This week a mirror has been held up to the beautiful, morally bankrupt game.
The eighth richest football club in the world, who have the highest-paid executive in the Premier League and are owned by a man with an estimated net worth of £4.3bn, announced a 20% salary cut for 550 non-football staff who would be furloughed “where appropriate.”
The news from Tottenham arrived when it was also revealed that their chairman Daniel Levy’s salary ballooned to £7m, courtesy of a £3m bonus for delivering a new stadium that was both hugely over budget and late.
Sharing the full story, not just the headlines
Spurs had followed – no surprises here – Mike Ashley’s Newcastle, the subject of a possible £340m Saudi Arabian takeover, in turning to the government’s Coronavirus Job Retention Scheme.
Norwich and Bournemouth joined them, albeit with the latter announcing that manager Eddie Howe, his assistant Jason Tindall, technical director Richard Hughes and chief executive Neill Blake were taking significant pay cuts.
The situation has naturally spotlighted the enormous salary of elite footballers with the Premier League, EFL, PFA and LMA still locked in discussions over a deferral of wages and cuts.
Julian Knight, the Conservative chair of the department for culture, media and sport committee, accused English football of operating in a “moral vacuum”.
Sadiq Khan, the major of London, told BBC 5Live: “Those with the greatest shoulders should carry the greatest burden, and highly-paid football players are people who can carry the greatest burden. They should be the first ones, with the greatest respect, who should sacrifice their salary rather than the person selling the programme or the person who does catering or the person who probably doesn’t get anywhere near the salary that some of the Premier League footballers get.”
The Independent have been told that players and managers across several clubs are willing to sacrifice a portion of their salaries – as was the case at Championship leaders Leeds, who took sizeable deferrals to ensure all non-playing staff and casual workers receive full incomes – but have been advised by the PFA to wait on a collective agreement.
Professor Simon Chadwick, the Global Director of Eurasian Sport and Professor of the Eurasian Sport Industry at Emlyon Business School, believes a lack of good governance and strong leadership in the game has been flagged during the coronavirus pandemic.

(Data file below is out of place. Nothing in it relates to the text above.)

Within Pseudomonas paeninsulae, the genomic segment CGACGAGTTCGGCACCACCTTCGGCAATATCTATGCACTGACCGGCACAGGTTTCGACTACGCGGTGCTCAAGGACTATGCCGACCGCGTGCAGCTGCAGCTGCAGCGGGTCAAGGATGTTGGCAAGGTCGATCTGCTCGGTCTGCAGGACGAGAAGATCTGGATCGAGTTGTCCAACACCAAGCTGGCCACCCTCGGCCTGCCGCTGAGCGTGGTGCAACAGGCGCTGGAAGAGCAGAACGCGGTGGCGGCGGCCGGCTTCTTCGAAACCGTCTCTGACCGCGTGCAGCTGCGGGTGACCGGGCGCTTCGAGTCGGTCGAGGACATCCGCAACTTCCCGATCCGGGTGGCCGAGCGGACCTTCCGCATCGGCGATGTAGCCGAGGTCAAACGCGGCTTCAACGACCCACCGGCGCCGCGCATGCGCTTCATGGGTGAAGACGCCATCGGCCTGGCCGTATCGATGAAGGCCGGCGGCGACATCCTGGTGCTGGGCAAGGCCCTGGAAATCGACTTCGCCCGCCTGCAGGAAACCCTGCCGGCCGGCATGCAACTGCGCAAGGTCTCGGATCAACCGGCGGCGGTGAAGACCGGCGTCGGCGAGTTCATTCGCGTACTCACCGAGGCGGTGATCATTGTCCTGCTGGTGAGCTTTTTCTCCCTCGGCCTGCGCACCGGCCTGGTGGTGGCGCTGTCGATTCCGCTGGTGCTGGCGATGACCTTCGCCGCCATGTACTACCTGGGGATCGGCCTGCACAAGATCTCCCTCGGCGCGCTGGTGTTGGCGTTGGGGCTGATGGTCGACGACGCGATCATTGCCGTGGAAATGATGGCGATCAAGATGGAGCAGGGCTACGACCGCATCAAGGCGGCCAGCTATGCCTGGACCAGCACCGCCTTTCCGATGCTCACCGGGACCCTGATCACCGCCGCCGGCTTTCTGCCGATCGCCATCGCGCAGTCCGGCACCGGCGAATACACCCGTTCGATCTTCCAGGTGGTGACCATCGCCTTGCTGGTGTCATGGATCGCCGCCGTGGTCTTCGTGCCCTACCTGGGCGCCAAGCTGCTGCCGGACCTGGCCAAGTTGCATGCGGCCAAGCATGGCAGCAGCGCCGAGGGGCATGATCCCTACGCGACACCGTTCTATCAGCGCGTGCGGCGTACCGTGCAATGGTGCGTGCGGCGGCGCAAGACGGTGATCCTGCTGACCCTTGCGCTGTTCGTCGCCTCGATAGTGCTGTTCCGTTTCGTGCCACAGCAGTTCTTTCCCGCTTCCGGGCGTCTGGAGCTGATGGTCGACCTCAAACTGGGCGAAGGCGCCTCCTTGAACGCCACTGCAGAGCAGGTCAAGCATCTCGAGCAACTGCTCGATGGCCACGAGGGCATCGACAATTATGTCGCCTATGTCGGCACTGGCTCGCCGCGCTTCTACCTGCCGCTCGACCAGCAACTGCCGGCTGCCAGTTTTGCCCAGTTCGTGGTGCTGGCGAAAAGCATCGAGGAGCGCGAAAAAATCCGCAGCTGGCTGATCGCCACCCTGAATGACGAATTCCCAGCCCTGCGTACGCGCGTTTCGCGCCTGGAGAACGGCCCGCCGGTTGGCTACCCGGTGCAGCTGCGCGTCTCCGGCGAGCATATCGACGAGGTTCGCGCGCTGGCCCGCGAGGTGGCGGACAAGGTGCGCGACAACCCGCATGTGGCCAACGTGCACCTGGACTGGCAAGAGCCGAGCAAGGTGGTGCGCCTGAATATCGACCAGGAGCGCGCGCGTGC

He told The Independent: “There’s a broader discussion to be had, but it’s been focused on football cause it’s popular, it’s in the spotlight and there’s always been a dislike of wages at the top of the game.
“Should the editor of The Independent accept a wage cut to pay if staff are furloughed? Should the Dean at my business school take one if staff are furloughed here?
“If we’re insisting players should take pay cuts, what about the managers and the big execs? What about the rest of very high earners in society?
“Football will always be a target and what it needs, instead of finger-pointing, is transparent dialogue on how we do things now, but more importantly, what happens going forward.
“Exercising good governance will have dictated collective responsibility – that it doesn’t fall on one player or club to do something to help during this pandemic. It should extend beyond leagues and also include the community around football: the big broadcasters and sponsors for example.”
Chadwick, an expert in the link between sport, business and politics, has been “advocating for a football parliament for around 15 years, where relevant stakeholders debate in public over the key areas of concern and how it can be tackled in future.”
He is scathing of the operational mechanisms in football and hopes the vulnerability of the game during this global crisis forces it to become wiser.
“Too often the management and leadership within clubs is insufficiently developed. In some cases it is immature,” Chadwick says. “There’s a thinking of what happens on the field is most important and so off the field, there’s a lot of me tooism.
“Instead of clubs individually assessing a situation and thinking ‘this is what we believe we need to do,’ many will think ‘oh they’ve done that, so we need to do that.’
“You get a cascade effect of ‘me too – I’m doing it too.’ It results in generic responses to crisis situations. The current woes can bring about a cultural revolution. Football needs it.
“I’ve heard this being called a ‘reset moment’ for the game. Reset to what? Who is going to do the resetting? The government, the associations, clubs on their own?
“It need advocates, stakeholders from across the game – officials, fans, media, execs – to agree a path forward that becomes policy, which is supported by government. Whether it be ridding gambling sponsorships or making sure the game is really serious about corporate social responsibility. Otherwise, football will be sleepwalking into the future.”